Wednesday, September 23, 2009

Truth Serum, by Naomi Shihab Nye

Frédéric Chopin – Prelude Op. 28, No. 15 (Raindrop Prelude)

We made it from the ground-up corn in the old back pasture.
Pinched a scent of night jasmine billowing off the fence,
popped it right in.
That frog song wanting nothing but echo?
We used that.
Stirred it widely. Noticed the clouds while stirring.
Called upon our ancient great aunts and their long slow eyes
of summer. Dropped in their names.
Added a mint leaf now and then
to hearten the broth. Added a note of cheer and worry.
Orange butterfly between the claps of thunder?
Perfect. And once we had it,
had smelled and tasted the fragrant syrup,
placing the pan on a back burner for keeping,
the sorrow lifted in small ways.
We boiled down the lies in another pan till they disappeared.
We washed that pan.

thank you vv


Prospero said...

I like frog song on my toast in the morning (sprinkled with the names of a few nearly forgotten relatives).

vv said...

what music for this? can there be?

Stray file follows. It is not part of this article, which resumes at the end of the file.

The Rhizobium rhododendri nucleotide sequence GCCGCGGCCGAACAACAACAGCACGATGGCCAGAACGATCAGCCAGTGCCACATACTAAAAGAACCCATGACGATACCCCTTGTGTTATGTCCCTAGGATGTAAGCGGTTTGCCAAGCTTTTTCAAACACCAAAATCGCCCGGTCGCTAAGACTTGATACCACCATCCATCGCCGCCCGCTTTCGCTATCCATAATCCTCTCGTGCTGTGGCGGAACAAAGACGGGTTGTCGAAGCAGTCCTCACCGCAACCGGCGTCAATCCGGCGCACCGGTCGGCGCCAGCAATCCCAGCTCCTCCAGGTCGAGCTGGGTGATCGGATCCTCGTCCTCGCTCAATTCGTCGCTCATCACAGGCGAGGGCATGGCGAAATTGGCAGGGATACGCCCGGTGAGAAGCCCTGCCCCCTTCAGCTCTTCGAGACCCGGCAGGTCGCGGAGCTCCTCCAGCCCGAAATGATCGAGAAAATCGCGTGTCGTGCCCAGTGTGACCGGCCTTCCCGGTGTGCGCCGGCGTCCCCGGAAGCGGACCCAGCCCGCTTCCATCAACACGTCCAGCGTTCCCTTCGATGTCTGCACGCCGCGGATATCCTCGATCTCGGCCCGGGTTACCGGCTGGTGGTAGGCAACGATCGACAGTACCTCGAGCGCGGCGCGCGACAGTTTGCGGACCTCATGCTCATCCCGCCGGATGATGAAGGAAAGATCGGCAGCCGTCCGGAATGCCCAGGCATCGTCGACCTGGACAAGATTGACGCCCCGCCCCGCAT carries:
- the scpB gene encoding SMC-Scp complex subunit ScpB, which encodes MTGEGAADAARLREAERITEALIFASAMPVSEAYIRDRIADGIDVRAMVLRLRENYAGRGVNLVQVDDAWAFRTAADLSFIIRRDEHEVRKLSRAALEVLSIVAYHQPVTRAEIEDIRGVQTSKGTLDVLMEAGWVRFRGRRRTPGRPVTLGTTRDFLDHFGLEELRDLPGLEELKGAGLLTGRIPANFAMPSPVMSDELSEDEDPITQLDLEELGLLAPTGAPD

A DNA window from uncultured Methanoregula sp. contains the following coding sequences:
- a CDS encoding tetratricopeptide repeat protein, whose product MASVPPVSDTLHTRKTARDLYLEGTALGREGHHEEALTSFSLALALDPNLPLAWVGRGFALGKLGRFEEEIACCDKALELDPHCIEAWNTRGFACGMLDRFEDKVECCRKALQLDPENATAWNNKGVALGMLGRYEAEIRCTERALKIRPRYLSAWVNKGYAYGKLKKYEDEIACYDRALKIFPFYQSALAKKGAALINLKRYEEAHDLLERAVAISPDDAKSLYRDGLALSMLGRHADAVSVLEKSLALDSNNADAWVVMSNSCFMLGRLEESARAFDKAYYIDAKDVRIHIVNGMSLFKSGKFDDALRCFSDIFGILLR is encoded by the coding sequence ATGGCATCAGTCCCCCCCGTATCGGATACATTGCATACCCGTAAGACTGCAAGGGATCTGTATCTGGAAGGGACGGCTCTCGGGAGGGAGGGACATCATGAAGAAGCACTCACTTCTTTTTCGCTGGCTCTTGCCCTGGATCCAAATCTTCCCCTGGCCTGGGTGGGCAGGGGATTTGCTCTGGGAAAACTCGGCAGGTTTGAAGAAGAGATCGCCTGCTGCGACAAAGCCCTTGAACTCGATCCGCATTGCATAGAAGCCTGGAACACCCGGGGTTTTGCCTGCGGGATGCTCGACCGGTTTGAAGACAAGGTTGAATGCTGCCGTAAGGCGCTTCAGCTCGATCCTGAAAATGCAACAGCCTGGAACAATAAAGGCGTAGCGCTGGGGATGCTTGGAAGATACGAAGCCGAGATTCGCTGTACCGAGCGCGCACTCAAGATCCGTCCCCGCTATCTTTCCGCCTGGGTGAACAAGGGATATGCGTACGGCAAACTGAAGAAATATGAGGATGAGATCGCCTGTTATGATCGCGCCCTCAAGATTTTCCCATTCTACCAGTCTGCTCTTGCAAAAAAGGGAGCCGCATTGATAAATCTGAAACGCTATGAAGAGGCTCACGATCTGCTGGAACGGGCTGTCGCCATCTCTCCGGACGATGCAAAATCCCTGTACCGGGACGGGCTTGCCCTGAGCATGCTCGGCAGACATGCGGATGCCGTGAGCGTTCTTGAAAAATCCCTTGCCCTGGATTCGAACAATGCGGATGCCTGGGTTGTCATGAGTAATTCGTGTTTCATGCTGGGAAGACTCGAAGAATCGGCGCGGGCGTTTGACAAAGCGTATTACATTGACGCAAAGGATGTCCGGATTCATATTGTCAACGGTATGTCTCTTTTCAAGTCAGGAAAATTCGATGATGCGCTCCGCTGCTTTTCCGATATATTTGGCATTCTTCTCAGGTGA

The Song
By Naomi Shihab Nye

From somewhere
a calm musical note arrives.
You balance it on your tongue,
a single ripe grape,
till your whole body glistens.
In the space between breaths
you apply it to any wound
and the wound heals.

Soon the nights will lengthen,
you will lean into the year
humming like a saw.
You will fill the lamps with kerosene,
knowing somewhere a line breaks,
a city goes black,
people dig for candles in the bottom drawer.
You will be ready. You will use the song like a match.
It will fill your rooms
opening rooms of its own
so you sing, I did not know
my house was this large.

m said...

dear prospero...

i go for a pinch of jasmine with my morning song

it's good to keep sprinkling those names

m said...

vv, you're really getting me into this poet - how deep she speaks to the soul...

i'm thinking it has to be a violin

antonia said...

beautiful. the poem adds something so daily to this chopin which to me sounds so heavy and burdened. and then you have food and eating and summer....

Manuela said...

yes, it's the dailiness of it that makes it both ordinary and extraordinary, i feel. i had not thought of this chopin as too heavy, but in listening again i get a sense of what you say - the moment in which i listen makes a difference in what i hear.